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proconsul

[ proh-kon-suhl ]
/ proʊˈkɒn səl /
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noun
Roman History. an official, usually a former consul, who acted as governor or military commander of a province, and who had powers similar to those of a consul.
any appointed administrator over a dependency or an occupied area.
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Origin of proconsul

1350–1400; Middle English <Latin prōconsul;see pro-1, consul

OTHER WORDS FROM proconsul

pro·con·su·lar, adjectivepro·con·su·lar·ly, adverb

Other definitions for proconsul (2 of 2)

Proconsul
[ proh-kon-suhl ]
/ proʊˈkɒn səl /

noun
an African subgenus of Dryopithecus that lived 17–20 million years ago and is possibly ancestral to modern hominoids.

Origin of Proconsul

<New Latin (1933), equivalent to pro-pro-1 + Consul, allegedly the name of a chimpanzee in a London zoo (with a pun on Latin prōconsulproconsul); the genus was thought to be ancestral to the chimpanzee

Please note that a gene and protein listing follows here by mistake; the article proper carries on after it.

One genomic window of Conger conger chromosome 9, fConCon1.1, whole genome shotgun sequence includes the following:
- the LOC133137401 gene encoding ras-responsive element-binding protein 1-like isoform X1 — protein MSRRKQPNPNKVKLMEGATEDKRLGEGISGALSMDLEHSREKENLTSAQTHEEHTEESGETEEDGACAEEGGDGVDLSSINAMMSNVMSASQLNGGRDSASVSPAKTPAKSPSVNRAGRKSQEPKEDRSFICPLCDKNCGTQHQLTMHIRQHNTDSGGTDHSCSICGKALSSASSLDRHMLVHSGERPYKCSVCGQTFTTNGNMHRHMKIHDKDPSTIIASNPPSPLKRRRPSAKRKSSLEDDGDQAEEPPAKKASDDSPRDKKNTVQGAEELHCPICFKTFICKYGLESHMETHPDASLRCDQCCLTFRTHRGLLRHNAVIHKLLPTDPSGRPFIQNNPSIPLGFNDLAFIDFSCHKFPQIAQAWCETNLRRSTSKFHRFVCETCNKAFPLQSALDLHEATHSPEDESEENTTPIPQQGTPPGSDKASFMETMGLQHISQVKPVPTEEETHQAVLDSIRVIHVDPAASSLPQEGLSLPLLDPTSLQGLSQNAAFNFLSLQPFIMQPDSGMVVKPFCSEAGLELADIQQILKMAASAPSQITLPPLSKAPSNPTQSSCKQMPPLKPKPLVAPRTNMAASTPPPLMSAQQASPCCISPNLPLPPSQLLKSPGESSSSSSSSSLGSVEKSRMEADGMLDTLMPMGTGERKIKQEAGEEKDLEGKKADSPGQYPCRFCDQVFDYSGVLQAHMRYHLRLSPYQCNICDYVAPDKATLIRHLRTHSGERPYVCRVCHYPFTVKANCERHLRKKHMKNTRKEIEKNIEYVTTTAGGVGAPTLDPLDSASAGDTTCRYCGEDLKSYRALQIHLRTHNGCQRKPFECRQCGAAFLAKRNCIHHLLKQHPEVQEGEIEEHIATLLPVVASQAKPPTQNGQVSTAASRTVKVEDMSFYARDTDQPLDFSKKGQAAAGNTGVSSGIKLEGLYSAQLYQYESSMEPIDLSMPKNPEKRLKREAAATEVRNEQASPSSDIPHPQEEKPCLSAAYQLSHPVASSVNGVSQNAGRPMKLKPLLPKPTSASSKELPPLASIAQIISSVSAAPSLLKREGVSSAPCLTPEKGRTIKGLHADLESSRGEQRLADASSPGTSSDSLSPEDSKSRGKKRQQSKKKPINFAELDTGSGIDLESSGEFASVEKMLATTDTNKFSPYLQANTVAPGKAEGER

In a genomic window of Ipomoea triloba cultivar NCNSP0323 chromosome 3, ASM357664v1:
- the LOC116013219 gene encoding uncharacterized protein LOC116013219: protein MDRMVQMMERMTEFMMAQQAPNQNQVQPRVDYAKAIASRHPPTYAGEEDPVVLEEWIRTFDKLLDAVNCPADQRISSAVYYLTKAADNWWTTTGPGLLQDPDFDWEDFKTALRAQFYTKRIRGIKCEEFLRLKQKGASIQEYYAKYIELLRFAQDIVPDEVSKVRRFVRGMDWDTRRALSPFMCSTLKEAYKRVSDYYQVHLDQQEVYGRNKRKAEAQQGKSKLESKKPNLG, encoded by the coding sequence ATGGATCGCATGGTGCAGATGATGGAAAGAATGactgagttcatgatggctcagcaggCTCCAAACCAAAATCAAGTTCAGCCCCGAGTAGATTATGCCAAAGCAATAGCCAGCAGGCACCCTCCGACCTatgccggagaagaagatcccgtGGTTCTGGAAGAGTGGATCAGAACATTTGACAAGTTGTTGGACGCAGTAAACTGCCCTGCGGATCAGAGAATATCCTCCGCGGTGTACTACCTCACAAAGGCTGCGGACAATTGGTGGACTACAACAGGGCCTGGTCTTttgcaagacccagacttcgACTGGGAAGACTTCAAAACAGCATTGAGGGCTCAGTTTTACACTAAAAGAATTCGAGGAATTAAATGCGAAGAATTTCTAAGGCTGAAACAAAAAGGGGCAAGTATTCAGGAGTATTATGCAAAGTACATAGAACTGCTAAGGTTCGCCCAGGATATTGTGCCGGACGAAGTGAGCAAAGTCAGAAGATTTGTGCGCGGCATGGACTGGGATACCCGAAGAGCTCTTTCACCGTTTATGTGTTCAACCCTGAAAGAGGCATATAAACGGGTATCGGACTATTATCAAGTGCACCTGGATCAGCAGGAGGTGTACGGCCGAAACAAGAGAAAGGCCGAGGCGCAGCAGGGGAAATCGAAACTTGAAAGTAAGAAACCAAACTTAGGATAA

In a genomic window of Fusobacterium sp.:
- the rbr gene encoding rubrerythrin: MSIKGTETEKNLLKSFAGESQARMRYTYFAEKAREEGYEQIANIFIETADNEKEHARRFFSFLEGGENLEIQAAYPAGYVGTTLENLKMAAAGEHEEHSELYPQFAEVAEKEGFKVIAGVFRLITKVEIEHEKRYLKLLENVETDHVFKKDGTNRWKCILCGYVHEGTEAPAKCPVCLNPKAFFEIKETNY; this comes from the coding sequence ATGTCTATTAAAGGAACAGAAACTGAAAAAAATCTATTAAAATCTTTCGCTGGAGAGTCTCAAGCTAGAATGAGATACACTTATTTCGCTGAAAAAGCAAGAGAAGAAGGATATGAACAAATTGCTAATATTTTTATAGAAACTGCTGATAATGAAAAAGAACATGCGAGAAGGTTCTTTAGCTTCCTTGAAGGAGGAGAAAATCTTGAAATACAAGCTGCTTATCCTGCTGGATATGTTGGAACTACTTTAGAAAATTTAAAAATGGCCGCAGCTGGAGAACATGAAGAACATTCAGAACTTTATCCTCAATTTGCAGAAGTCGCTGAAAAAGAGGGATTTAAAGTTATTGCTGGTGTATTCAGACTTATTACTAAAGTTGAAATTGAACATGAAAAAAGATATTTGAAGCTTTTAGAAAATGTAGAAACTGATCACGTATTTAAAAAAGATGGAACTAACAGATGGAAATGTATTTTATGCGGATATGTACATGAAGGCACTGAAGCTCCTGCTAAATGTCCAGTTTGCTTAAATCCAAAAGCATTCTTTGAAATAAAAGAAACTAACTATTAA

Dictionary.com Unabridged Based on the Random House Unabridged Dictionary, © Random House, Inc. 2022

How to use proconsul in a sentence

British Dictionary definitions for proconsul

proconsul
/ (prəʊˈkɒnsəl) /

noun
an administrator or governor of a colony, occupied territory, or other dependency
(in ancient Rome) the governor of a senatorial province

Derived forms of proconsul

proconsular (prəʊˈkɒnsjʊlə), adjectiveproconsulate or proconsulship, noun

Word Origin for proconsul

C14: from Latin, from prō consule (someone acting) for the consul. See pro- ², consul
Collins English Dictionary - Complete & Unabridged 2012 Digital Edition © William Collins Sons & Co. Ltd. 1979, 1986 © HarperCollins Publishers 1998, 2000, 2003, 2005, 2006, 2007, 2009, 2012
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